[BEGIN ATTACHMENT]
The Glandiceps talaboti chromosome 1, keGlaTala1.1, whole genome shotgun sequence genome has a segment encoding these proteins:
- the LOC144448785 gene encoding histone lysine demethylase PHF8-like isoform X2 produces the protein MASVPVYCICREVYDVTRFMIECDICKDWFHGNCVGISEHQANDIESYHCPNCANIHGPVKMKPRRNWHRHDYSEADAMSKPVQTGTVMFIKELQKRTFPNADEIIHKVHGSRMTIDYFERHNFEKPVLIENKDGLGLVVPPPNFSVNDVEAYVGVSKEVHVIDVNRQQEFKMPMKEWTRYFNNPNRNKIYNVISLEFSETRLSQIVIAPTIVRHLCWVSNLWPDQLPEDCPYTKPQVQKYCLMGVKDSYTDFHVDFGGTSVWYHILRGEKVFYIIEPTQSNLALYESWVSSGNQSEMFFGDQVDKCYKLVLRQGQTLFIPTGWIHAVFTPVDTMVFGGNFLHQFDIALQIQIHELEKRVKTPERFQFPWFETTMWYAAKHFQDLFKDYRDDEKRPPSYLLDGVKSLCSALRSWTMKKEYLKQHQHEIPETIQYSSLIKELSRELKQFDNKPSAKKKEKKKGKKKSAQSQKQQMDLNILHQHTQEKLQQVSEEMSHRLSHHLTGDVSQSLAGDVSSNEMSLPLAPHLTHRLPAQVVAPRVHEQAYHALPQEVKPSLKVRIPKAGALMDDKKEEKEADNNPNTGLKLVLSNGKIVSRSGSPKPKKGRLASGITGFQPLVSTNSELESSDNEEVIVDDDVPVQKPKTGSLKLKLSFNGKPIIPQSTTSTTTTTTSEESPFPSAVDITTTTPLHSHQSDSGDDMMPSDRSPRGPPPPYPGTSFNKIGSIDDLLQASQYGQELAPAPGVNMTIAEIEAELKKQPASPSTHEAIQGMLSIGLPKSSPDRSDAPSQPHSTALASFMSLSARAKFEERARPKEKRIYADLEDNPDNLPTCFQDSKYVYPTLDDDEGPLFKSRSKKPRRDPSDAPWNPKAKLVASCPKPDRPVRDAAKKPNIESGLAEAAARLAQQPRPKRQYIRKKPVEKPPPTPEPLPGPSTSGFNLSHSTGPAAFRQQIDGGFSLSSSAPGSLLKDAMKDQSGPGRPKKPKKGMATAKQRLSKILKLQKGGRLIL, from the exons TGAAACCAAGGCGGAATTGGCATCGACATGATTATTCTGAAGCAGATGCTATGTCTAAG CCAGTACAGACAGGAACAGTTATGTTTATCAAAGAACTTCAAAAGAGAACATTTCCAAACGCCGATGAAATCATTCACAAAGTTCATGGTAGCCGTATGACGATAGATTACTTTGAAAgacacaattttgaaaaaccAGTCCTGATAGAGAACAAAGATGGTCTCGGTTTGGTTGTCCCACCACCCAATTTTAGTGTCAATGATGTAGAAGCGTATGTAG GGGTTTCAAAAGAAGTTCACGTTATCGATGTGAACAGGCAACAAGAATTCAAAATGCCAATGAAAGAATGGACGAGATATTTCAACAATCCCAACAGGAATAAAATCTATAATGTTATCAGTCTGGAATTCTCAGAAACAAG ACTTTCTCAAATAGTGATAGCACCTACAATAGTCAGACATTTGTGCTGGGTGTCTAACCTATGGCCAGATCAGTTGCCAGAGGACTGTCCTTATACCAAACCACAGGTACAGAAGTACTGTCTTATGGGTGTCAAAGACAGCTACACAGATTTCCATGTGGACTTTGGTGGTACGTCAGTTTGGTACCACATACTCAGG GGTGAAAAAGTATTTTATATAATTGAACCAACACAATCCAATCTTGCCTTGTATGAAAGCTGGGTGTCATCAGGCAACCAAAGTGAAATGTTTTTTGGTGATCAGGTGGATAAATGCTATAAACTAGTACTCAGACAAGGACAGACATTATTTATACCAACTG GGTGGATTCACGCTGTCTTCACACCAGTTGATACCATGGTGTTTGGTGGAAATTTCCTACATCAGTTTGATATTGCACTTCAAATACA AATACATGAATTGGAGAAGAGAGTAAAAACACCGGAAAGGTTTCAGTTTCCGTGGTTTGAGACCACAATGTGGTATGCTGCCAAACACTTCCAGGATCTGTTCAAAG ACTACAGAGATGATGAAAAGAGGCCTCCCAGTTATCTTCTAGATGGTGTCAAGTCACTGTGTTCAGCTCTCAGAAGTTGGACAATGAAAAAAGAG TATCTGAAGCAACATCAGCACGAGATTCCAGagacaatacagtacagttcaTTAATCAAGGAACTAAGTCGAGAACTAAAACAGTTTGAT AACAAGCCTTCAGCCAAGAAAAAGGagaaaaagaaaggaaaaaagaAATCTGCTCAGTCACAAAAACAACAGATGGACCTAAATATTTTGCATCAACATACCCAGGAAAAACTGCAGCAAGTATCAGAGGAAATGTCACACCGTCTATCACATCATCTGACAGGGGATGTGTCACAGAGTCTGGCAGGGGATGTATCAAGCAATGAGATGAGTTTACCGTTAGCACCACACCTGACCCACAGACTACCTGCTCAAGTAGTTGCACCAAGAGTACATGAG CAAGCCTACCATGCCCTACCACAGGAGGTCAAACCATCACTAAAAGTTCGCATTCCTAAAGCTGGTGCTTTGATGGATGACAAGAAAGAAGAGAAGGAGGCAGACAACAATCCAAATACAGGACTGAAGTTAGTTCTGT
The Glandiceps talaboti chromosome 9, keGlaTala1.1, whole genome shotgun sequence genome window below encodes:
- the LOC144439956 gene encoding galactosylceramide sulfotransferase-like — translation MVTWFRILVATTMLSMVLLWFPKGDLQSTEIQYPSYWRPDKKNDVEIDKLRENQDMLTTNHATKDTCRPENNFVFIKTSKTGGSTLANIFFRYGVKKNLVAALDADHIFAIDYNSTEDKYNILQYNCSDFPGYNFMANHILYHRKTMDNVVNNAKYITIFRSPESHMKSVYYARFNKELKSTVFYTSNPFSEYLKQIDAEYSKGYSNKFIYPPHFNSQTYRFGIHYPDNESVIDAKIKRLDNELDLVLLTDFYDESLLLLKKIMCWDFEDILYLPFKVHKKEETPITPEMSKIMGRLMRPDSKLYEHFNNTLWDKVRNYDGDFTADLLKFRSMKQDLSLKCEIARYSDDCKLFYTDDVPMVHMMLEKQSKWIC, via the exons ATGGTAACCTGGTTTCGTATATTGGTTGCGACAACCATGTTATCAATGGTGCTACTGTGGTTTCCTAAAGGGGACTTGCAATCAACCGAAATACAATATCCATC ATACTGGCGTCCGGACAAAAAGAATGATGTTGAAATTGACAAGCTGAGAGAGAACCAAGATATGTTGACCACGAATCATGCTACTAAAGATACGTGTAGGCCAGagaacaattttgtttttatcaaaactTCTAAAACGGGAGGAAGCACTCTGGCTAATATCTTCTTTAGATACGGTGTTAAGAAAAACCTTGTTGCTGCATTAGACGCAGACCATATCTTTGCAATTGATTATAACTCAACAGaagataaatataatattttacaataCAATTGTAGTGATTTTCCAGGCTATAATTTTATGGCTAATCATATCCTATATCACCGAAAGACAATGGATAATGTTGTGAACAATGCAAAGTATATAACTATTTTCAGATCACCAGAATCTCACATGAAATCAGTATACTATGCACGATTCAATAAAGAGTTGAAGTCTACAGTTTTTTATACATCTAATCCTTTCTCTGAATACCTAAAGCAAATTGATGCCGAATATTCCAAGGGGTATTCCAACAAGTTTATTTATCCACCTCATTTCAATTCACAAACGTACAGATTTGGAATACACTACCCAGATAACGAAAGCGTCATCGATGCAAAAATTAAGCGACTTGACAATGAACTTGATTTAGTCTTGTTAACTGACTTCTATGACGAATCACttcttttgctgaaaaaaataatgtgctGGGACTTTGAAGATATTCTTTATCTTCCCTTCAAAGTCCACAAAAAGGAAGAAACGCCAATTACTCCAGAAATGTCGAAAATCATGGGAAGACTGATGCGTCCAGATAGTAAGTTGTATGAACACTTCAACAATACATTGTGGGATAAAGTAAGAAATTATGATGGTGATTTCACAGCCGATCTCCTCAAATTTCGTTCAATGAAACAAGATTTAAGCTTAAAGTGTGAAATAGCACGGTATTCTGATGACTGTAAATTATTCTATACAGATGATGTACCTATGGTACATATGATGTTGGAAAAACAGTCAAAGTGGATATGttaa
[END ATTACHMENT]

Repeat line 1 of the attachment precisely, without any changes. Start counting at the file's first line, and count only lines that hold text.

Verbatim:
The Glandiceps talaboti chromosome 1, keGlaTala1.1, whole genome shotgun sequence genome has a segment encoding these proteins: